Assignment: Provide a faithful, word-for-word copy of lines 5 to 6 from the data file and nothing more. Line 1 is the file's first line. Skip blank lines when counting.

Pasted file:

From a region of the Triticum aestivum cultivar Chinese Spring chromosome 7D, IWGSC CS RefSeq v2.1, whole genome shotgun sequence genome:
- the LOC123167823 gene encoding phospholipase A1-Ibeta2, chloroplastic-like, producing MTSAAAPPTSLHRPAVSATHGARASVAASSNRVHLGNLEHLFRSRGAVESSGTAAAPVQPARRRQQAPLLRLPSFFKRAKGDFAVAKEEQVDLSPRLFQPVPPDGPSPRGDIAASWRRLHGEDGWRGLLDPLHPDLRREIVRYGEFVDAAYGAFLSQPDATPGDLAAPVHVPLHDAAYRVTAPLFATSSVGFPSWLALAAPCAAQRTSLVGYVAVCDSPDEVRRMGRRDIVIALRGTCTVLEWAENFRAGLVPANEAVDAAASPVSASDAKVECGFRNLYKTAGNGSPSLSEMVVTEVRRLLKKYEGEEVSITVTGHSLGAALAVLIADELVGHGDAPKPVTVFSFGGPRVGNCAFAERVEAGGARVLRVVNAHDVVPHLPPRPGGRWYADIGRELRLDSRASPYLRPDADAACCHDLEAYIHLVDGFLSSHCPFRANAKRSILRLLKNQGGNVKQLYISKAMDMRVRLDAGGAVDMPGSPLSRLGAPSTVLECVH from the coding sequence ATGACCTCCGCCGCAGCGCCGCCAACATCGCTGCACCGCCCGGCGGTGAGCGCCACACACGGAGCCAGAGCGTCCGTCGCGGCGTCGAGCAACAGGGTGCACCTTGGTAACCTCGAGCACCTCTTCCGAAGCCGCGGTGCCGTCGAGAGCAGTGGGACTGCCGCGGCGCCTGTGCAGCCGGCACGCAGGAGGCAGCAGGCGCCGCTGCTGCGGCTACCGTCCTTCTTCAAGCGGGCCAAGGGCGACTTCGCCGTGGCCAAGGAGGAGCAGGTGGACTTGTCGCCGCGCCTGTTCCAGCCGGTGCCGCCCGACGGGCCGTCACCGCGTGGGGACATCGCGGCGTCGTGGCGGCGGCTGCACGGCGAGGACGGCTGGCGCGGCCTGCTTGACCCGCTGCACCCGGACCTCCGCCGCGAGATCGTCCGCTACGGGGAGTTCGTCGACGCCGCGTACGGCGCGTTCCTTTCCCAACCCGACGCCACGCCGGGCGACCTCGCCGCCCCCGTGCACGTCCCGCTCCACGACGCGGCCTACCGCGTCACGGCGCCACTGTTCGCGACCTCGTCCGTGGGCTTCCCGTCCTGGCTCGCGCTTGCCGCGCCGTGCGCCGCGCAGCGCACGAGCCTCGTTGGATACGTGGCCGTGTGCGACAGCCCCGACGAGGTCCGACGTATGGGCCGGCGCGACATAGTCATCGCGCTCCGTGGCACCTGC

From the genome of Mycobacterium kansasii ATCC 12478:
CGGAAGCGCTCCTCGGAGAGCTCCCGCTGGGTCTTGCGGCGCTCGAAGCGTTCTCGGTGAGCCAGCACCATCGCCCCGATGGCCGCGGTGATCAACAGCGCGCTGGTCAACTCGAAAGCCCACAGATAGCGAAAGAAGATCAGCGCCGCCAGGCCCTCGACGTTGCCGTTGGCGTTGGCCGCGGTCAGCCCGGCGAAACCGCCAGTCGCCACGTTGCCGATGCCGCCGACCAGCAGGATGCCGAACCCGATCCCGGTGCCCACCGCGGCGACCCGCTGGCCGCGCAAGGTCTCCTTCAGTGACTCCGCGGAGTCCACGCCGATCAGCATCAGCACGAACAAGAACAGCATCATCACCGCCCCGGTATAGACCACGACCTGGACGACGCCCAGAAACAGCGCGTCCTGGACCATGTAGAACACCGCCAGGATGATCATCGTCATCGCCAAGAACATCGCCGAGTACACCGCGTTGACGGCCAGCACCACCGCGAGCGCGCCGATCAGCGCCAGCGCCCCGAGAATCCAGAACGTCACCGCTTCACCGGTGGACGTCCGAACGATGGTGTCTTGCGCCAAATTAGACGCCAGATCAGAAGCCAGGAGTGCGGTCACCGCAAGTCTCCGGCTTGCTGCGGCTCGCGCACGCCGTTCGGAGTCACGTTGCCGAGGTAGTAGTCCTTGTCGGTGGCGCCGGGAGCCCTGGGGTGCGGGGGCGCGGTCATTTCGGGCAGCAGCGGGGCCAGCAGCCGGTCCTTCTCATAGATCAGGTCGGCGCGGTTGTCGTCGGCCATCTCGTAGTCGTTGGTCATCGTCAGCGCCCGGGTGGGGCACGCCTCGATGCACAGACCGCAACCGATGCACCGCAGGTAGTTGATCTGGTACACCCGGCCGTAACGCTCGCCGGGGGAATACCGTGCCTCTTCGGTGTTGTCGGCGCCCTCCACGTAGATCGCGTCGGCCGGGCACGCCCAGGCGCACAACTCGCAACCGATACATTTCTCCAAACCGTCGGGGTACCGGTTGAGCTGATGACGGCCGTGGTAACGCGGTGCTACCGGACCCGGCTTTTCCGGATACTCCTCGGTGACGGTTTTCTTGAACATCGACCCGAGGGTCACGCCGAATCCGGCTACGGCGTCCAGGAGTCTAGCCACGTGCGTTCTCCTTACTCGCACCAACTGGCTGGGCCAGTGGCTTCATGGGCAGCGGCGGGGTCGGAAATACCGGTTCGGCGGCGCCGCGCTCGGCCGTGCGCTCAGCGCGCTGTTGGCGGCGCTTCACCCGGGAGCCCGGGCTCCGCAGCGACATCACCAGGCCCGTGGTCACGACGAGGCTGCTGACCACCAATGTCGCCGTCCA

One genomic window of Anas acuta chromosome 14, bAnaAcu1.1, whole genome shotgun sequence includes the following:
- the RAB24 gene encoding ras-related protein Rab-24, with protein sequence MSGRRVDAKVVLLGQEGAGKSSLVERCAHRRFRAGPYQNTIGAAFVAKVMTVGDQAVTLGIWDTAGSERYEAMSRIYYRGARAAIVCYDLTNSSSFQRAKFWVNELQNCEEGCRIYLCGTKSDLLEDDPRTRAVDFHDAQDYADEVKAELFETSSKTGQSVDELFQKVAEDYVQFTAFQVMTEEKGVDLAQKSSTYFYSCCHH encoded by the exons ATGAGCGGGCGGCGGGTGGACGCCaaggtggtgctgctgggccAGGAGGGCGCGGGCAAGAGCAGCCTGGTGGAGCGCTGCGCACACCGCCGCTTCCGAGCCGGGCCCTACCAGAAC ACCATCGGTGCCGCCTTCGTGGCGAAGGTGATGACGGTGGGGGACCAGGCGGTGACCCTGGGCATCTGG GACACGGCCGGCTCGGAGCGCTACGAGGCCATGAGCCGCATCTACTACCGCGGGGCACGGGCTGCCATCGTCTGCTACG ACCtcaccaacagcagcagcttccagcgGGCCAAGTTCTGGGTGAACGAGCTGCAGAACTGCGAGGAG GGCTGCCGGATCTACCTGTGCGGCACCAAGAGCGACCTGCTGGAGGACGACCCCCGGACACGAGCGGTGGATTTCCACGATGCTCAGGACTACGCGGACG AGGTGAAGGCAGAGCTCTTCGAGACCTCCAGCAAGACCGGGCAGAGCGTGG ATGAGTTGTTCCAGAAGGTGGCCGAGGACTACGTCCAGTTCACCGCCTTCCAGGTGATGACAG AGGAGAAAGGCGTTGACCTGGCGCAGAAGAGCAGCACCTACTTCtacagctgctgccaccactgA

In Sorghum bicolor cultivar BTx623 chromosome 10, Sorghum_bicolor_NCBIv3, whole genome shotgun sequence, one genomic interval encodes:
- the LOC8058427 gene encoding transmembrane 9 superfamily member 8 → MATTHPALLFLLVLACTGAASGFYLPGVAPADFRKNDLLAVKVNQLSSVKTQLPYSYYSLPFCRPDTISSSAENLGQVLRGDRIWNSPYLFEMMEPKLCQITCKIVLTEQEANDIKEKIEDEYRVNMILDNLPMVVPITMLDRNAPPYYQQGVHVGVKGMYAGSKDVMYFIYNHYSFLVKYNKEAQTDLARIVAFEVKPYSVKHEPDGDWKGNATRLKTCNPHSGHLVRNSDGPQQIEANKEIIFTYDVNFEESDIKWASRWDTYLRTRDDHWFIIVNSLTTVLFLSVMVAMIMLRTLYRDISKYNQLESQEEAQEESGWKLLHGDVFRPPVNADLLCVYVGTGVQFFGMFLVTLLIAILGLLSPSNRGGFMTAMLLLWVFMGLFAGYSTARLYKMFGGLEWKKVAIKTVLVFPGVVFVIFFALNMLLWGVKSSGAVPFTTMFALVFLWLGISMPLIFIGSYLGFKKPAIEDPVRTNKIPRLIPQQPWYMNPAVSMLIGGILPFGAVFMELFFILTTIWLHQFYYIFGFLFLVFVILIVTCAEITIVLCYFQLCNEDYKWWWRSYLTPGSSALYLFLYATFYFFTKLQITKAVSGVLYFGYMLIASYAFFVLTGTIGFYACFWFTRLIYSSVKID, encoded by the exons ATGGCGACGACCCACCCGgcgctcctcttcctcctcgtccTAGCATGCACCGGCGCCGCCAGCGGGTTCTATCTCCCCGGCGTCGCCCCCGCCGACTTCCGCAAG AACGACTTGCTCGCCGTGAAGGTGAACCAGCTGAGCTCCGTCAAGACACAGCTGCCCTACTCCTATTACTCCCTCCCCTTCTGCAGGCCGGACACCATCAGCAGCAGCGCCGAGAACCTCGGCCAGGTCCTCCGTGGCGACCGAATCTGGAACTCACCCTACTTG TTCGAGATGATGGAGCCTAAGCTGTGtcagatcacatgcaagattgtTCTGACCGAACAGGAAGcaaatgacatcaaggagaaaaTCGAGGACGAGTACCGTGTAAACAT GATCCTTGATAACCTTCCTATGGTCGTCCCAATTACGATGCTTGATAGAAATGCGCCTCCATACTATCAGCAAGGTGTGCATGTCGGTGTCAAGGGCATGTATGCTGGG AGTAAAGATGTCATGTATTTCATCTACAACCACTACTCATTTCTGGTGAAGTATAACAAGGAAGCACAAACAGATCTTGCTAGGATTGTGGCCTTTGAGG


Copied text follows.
One genomic window of Anas acuta chromosome 14, bAnaAcu1.1, whole genome shotgun sequence includes the following:
- the RAB24 gene encoding ras-related protein Rab-24, with protein sequence MSGRRVDAKVVLLGQEGAGKSSLVERCAHRRFRAGPYQNTIGAAFVAKVMTVGDQAVTLGIWDTAGSERYEAMSRIYYRGARAAIVCYDLTNSSSFQRAKFWVNELQNCEEGCRIYLCGTKSDLLEDDPRTRAVDFHDAQDYADEVKAELFETSSKTGQSVDELFQKVAEDYVQFTAFQVMTEEKGVDLAQKSSTYFYSCCHH encoded by the exons ATGAGCGGGCGGCGGGTGGACGCCaaggtggtgctgctgggccAGGAGGGCGCGGGCAAGAGCAGCCTGGTGGAGCGCTGCGCACACCGCCGCTTCCGAGCCGGGCCCTACCAGAAC ACCATCGGTGCCGCCTTCGTGGCGAAGGTGATGACGGTGGGGGACCAGGCGGTGACCCTGGGCATCTGG GACACGGCCGGCTCGGAGCGCTACGAGGCCATGAGCCGCATCTACTACCGCGGGGCACGGGCTGCCATCGTCTGCTACG ACCtcaccaacagcagcagcttccagcgGGCCAAGTTCTGGGTGAACGAGCTGCAGAACTGCGAGGAG GGCTGCCGGATCTACCTGTGCGGCACCAAGAGCGACCTGCTGGAGGACGACCCCCGGACACGAGCGGTGGATTTCCACGATGCTCAGGACTACGCGGACG AGGTGAAGGCAGAGCTCTTCGAGACCTCCAGCAAGACCGGGCAGAGCGTGG ATGAGTTGTTCCAGAAGGTGGCCGAGGACTACGTCCAGTTCACCGCCTTCCAGGTGATGACAG AGGAGAAAGGCGTTGACCTGGCGCAGAAGAGCAGCACCTACTTCtacagctgctgccaccactgA